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Baldwin, M. W. (ed.) / Volume I: The first hundred years

XIII: The growth of the Latin states, 1118-1144,   pp. 410-447 PDF (16.5 MB)

Page 411

cluding Joscelin, lord of Tiberias, to choose his successor. Some, apparently
swayed by the late king's request that they select his brother Eustace if
he should come to Jerusalem, urged that they wait for his arrival and not
interfere with the ancient law of hereditary succession. But others, fearful
that an interregnum would imperil the safety of the kingdom, opposed this
view and urged the immediate selection of a king. Joscelin, already apprised
of the patriarch's support, sided with the latter group and argued that Baldwin's
kinsman, Baldwin of Le Bourg, who had recently repaired from his state, the
county of Edessa, to visit the holy places and to confer with the king, be
made the new ruler. The assembly, unaware that Joscelin hoped by this move
to succeed later to the county of Edessa and recalling the harsh treatment
accorded to him by Baldwin of Le Bourg, believed in his sincerity and accordingly
elected Baldwin of Le Bourg to the kingship. Perhaps the alternate suggestion
of the late ruler to the effect that Baldwin of Le Bourg be made his successor
if Eustace were unavailable also recommended Joscelin's pleas to them. The
claim of the new sovereign to his throne was uncontested, since Eustace,
who had reluctantly accepted the offer of a group of nobles to assume the
kingship and had, indeed, proceeded as far as Apulia in quest of it, now
abandoned it rather than provoke civil strife. Accordingly, Baldwin II was
consecrated king of Jerusalem on April 14, iii8.'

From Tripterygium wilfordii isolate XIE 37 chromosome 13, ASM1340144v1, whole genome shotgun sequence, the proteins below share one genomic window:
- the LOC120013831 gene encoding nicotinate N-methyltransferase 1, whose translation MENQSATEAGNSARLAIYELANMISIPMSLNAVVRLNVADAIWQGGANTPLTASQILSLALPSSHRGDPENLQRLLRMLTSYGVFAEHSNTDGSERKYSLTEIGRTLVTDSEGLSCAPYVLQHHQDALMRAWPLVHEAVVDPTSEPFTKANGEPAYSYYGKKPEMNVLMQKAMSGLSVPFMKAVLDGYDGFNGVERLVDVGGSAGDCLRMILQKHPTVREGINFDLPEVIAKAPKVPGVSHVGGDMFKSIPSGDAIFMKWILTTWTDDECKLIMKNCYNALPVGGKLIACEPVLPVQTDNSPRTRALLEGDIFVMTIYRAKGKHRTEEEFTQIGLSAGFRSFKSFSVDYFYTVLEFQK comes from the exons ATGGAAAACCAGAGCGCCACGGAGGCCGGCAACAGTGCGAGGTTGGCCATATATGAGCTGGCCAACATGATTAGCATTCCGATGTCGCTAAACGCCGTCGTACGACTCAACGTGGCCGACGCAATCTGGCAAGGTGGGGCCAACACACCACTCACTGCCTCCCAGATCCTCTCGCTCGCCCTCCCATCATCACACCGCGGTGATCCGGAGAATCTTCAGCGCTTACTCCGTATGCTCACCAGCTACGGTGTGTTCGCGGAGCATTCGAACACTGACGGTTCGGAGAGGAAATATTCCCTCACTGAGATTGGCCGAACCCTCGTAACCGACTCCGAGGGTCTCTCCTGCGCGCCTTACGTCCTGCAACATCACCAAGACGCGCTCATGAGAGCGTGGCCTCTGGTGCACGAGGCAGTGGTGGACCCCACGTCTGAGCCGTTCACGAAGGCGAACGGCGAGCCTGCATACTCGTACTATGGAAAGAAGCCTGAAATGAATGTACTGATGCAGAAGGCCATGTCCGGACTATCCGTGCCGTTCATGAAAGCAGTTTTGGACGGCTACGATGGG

The new ruler, despite his advanced years, was well suited for his new role,
because of his abundant experience in war and government and pronounced sense
of duty. Events were soon to prove the need of all these political and military
assets, for the Moslems, after long years of disunity, were now slowly beginning
to unite once more.2 Desiring to come to terms with one of his chief antagonists,
Baldwin dispatched envoys to Tughtigin, the emir of Damascus, with terms
of truce. Tughtigin replied that he would accept them on condition that Baldwin
relinquish his share of the revenues of a number of territories east of the
Jordan. Upon the king's refusal and threat to wage war on him, the emir advanced
upon Tiberias and its environs and pillaged them in May ii i8. Meanwhile,
al-Afdal, the ruler of Egypt, invaded the 
 ' William of Tyre, XII, 3; Matthew of Edessa, Chronique (RHC, Arm., I),
p. 119. A. C. Krey, William of Tyre, I, 52!, note ii, and J. L. LaMonte,
Feudal Monarchy, p. 8, differ in their views concerning the time of the sending
of the embassy to Eustace, the former believing that it occurred after, the
latter that it occurred before the selection of Baldwin of Le Bourg. Cf.
Röhricht, Königreich Jerusalem, p. iz6, note 3. 
 2 For further details on Moslem politics at this time, especially the significance
of Aleppo, see below, chapter XIV. 

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